The Empire State Development (ESD) Board of Directors today approved a total of $46 million in grant funds for infrastructure construction and development at the Western New York Science, Technology and Advanced Manufacturing Park (STAMP).

The site, located in Alabama, Genesee County, is currently being prepared for anchor tenant 1366 Technologies to build its first large-scale commercial Direct Wafer™ production plant and significantly grow its workforce. The company, which develops and manufactures high performance silicon wafers for the solar energy industry, will create at least 600 new, full-time jobs and several hundred million dollars of private investment in the Finger Lakes region.

The development of the STAMP site has been a priority project for the Finger Lakes Regional Economic Development Council (FLREDC) for the past five years and is a major component of advancing “Finger Lakes Forward.”

Empire State Development President, CEO & Commissioner Howard Zemsky said: “Today's board approval reinforces New York State’s commitment to fostering the clean energy technologies of the future to create jobs and economic opportunities for New Yorkers. These funds ensure infrastructure work continues, bringing us another step closer to STAMP hosting 1366 Technologies, and the hundreds of new high-tech jobs they’re going to generate.”

The funding approved today for the Genesee County Economic Development Center (GCEDC) enables infrastructure work at the STAMP site to continue, in preparation for the construction of 1366 Technologies’ production plant. The project, announced by Governor Andrew M. Cuomo last October, will progress in phases, with 1366 Technologies initially building a 250MW facility that will ultimately be a 3GW wafer facility. Over the course of the multiphase project, 1366 will invest approximately $700 million, including a $100 million initial investment, becoming the largest economic development project in the history of Genesee County.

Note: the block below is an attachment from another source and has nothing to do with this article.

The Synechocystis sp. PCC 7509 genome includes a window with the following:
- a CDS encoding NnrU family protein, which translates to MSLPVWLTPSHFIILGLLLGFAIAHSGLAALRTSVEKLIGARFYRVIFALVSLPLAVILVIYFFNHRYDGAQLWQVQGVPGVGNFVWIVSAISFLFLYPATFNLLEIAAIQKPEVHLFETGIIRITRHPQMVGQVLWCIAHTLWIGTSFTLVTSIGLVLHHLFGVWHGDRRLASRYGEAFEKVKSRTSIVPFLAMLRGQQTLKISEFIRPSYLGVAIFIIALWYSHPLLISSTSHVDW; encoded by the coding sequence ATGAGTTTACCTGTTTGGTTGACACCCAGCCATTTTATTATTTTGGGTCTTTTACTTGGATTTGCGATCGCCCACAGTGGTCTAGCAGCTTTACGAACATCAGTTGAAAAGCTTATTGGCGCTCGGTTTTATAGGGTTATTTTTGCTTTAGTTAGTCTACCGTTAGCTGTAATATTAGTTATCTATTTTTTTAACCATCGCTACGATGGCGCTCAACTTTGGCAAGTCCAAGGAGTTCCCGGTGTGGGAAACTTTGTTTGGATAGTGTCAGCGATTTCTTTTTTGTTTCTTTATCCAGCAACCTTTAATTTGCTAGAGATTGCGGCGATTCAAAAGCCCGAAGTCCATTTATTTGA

Steve Hyde, president and CEO of the Genesee County Economic Development Center, said: “The approval of these funds by Empire State Development demonstrates the commitment by Governor Cuomo to keep the development of the STAMP site moving forward. With this approval, the GCEDC will be begin construction of the infrastructure required on site, including the necessary infrastructure for the new solar wafer manufacturing facility, 1366 Technologies.”

The GCEDC will use a grant of up to $18 million for facility and infrastructure construction related to the 130,000-square-foot manufacturing facility and related infrastructure for 1366 Technologies, Inc. – the first anchor tenant at STAMP. These funds are part of the $56.3 million in total state incentives that were critical in securing 1366 Technologies commitment to build its factory in Upstate New York. The additional funds approved today, $28 million, are the remaining balance of a $33 million budget appropriation and are primarily for infrastructure construction at STAMP. In November 2015, the ESD Directors approved $5 million for remaining land acquisition and engineering for roadway, electrical, water, sewer and wastewater systems. A portion of the remaining land parcels have been acquired and the engineering phase of the project is approximately 40-percent complete. The remaining funds needed to await completion of the State Environmental Quality Review Act (SEQRA) process, which has been completed and with today’s action by the ESD Directors the balance of the project can move forward.